PTSD in Veterans: Risk Factors for Suicidal Thoughts

The good news? Treatment can help prevent it.

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Suicidal thoughts may be common in veterans with PTSD, or post-traumatic stress disorder. Still, not all veterans have PTSD, and not all veterans with PTSD experience suicidal thoughts. So what are the risk factors for suicidal thoughts in veterans?

PTSD leads to negative thinking patterns in the brain. This can then progress to suicidal thoughts, according to Collin Reiff, MD, psychiatrist at NYU Langone Health.

“[PTSD] can increase feelings of shame [and] feelings of guilt,” says Dr. Reiff. “Then there’s the whole part of feeling like, ‘What’s the point of even continuing to live my life? This horrible thing has happened to me. I don’t know how to make meaning of it.’”

In many cases, some veterans with PTSD have negative thoughts about themselves. This can lead them to thinking that they don’t deserve to get better or to have a good life. As a result, feelings of hopelessness are common and may lead to suicidal thoughts. Learn more about how military service may affect mental health here.

The Effects of Alcohol on Suicidal Thoughts

Veterans with PTSD who do not receive treatment are particularly at risk for suicidal thoughts. That’s because they’re more likely to turn to negative coping strategies. “They may try to self-medicate with substances such as alcohol. They may use stimulants, they may use cannabis,” says Dr. Reiff.

Substance use and misuse is very common among people with mental illnesses, including PTSD. While substance use may soothe PTSD symptoms temporarily, they may worsen problems in the long run. In fact, substance use may increase one’s risk of suicidal thoughts and suicide attempts.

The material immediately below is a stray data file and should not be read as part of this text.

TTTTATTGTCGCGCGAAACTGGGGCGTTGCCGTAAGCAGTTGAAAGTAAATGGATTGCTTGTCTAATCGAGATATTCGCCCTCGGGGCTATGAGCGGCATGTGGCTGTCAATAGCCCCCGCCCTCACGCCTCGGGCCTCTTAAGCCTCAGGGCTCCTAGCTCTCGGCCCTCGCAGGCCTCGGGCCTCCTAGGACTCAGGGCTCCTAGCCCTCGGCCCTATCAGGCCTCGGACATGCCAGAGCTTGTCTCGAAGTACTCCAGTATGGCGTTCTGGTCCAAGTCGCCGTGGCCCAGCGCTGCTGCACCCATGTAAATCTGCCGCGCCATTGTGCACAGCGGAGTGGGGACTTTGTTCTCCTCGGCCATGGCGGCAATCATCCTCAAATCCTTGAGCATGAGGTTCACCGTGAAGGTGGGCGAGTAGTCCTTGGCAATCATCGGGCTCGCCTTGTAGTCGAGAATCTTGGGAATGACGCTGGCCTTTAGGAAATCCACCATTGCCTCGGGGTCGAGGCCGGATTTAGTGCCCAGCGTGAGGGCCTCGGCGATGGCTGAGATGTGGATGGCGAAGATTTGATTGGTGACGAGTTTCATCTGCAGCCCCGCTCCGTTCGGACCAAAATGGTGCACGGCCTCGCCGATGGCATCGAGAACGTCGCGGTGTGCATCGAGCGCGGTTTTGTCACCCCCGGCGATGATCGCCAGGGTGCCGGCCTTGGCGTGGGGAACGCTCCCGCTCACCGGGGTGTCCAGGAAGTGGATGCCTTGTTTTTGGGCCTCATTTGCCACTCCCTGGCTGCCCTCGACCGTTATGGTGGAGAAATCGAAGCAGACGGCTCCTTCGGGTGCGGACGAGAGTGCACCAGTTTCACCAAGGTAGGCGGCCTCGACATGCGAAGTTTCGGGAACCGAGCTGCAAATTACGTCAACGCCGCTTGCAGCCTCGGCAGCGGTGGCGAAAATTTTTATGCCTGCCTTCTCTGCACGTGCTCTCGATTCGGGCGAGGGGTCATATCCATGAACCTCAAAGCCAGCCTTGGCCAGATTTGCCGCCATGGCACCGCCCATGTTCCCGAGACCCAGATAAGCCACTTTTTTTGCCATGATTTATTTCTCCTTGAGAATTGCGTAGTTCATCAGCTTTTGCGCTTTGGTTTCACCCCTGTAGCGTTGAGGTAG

“The danger … is that alcohol is a stimulant in low doses, and a depressant in high doses,” says Dr. Reiff. “That can disinhibit the individual and lead to impulsive activity.”

If someone is already having suicidal thoughts, and then they experience impulsivity from alcohol, they are more likely to have a suicide attempt. Statistically, suicide accounts for 20 percent of deaths related to alcohol, according to the U.S. Department of Health and Human Services.

Thoughts About Death

“Another thing to consider is that our veterans … may have at times accepted that there’s a high probability that [they’re] going to die,” says Dr. Reiff. “In a certain regard, death may not be as foreign to them.”

Some veterans may come home with an intrusive thought that they weren’t “supposed” to survive their military service. According to U.S. army veteran Anthony Aiello, some of his suicidal thoughts stemmed from an idea that he was “meant to have died in the war.”

“That’s something else that tons of veterans go through—this feeling that they shouldn’t have survived the war [because] they just weren’t meant to survive,” says Aiello.

The Communal Effect of Suicide

The prevalence of suicide within the veteran community can be devastating. “The veterans rely on each other. They went out to war together,” says Dr. Reiff. “It’s important for them to have that subgroup of individuals and members who appreciate one another, who have a shared identity, so they enable each other to push forward and to make progress.”

It’s damaging on its own to lose one member of the group. They might be a friend or an important member of one’s support system. To make it worse, it may have a rippling effect on the community.

“It’s devastating when one of the members of that subgroup is lost because it communicates to the other members within the subgroup that ‘I wasn’t able to overcome this burden, and you might not be able to overcome this,’” says Dr. Reiff. “It wears away at the community, this shared identity, and it’s almost as if they’re losing the war after the war.”

Get more information about suicide prevention here: